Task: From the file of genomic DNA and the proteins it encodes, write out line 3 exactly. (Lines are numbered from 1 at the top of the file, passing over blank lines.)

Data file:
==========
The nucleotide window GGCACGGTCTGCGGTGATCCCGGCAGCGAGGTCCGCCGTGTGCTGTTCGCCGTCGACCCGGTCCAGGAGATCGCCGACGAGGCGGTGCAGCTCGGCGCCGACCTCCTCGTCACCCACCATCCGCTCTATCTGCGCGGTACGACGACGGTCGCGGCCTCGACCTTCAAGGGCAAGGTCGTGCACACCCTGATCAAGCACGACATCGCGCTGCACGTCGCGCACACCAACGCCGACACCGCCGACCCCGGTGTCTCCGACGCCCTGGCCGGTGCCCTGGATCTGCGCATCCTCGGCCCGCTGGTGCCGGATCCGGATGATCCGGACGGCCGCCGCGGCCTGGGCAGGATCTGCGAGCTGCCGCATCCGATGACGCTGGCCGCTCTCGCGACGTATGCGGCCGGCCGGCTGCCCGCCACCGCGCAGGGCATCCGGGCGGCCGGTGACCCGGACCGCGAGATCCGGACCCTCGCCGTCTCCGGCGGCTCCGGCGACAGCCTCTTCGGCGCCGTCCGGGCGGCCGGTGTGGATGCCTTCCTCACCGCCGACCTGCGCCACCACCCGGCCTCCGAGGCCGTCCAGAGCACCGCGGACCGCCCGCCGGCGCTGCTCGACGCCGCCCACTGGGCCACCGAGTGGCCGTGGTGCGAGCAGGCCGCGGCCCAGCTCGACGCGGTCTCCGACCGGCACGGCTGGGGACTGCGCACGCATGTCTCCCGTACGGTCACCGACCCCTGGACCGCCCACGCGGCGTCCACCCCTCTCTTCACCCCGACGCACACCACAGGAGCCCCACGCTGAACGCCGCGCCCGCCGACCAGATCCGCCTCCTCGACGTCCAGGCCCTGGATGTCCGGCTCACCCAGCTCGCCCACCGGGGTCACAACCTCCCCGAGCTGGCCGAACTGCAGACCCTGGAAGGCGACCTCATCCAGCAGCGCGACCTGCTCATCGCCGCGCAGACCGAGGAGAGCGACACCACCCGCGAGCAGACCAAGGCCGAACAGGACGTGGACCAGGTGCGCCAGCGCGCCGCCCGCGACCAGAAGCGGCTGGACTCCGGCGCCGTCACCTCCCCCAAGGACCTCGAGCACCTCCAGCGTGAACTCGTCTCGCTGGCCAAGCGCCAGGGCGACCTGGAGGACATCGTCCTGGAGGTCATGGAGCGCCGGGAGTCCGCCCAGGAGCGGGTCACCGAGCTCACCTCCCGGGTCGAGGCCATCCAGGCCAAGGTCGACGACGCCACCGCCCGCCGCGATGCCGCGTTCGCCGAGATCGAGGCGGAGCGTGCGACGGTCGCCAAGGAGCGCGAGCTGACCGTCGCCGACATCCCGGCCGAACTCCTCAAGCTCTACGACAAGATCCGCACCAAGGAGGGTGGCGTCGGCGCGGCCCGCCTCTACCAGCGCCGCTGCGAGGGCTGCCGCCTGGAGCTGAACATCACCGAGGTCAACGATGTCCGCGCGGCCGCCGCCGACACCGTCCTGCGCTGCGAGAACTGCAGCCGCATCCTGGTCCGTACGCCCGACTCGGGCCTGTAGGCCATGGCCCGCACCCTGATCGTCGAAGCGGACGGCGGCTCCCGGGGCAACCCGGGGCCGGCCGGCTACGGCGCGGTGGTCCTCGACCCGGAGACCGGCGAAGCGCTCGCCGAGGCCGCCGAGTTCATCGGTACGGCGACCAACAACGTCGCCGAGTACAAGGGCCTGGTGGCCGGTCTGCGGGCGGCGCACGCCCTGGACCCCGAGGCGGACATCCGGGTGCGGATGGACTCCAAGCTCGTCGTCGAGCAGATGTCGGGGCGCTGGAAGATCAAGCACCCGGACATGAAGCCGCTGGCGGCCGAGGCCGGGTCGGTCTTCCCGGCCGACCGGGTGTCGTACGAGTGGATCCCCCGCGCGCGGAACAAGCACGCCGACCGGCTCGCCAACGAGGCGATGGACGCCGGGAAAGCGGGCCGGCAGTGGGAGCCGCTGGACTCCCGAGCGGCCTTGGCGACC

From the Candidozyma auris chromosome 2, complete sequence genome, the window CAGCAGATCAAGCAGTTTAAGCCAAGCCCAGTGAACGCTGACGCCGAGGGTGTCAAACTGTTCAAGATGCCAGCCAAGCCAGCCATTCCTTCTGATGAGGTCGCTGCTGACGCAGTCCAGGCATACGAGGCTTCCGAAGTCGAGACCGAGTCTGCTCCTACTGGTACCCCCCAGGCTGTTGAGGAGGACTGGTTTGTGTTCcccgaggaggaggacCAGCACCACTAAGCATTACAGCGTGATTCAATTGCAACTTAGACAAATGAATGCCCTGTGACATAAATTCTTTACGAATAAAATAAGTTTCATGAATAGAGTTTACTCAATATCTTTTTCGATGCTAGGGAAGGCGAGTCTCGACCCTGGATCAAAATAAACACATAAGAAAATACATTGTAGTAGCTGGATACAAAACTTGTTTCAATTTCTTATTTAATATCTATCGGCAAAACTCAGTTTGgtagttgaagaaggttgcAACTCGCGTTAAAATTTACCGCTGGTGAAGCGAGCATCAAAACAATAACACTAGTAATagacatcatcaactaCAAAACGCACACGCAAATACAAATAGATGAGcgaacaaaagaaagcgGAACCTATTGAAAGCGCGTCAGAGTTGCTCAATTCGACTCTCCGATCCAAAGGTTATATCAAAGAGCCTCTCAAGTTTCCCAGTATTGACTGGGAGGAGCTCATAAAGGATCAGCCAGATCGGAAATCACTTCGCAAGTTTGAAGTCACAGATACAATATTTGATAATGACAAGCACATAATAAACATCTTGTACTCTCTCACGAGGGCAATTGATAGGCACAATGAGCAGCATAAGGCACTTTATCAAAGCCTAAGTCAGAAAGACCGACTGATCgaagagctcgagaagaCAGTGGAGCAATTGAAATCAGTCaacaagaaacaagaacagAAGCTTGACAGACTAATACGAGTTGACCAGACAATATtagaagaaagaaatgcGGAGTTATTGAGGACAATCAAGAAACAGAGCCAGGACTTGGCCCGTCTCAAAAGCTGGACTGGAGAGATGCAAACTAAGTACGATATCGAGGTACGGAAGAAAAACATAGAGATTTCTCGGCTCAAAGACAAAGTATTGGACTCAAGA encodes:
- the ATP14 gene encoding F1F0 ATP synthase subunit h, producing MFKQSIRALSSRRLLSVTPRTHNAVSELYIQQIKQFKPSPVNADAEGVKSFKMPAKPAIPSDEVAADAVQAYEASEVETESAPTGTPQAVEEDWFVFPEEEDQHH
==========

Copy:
- the ATP14 gene encoding F1F0 ATP synthase subunit h, producing MFKQSIRALSSRRLLSVTPRTHNAVSELYIQQIKQFKPSPVNADAEGVKSFKMPAKPAIPSDEVAADAVQAYEASEVETESAPTGTPQAVEEDWFVFPEEEDQHH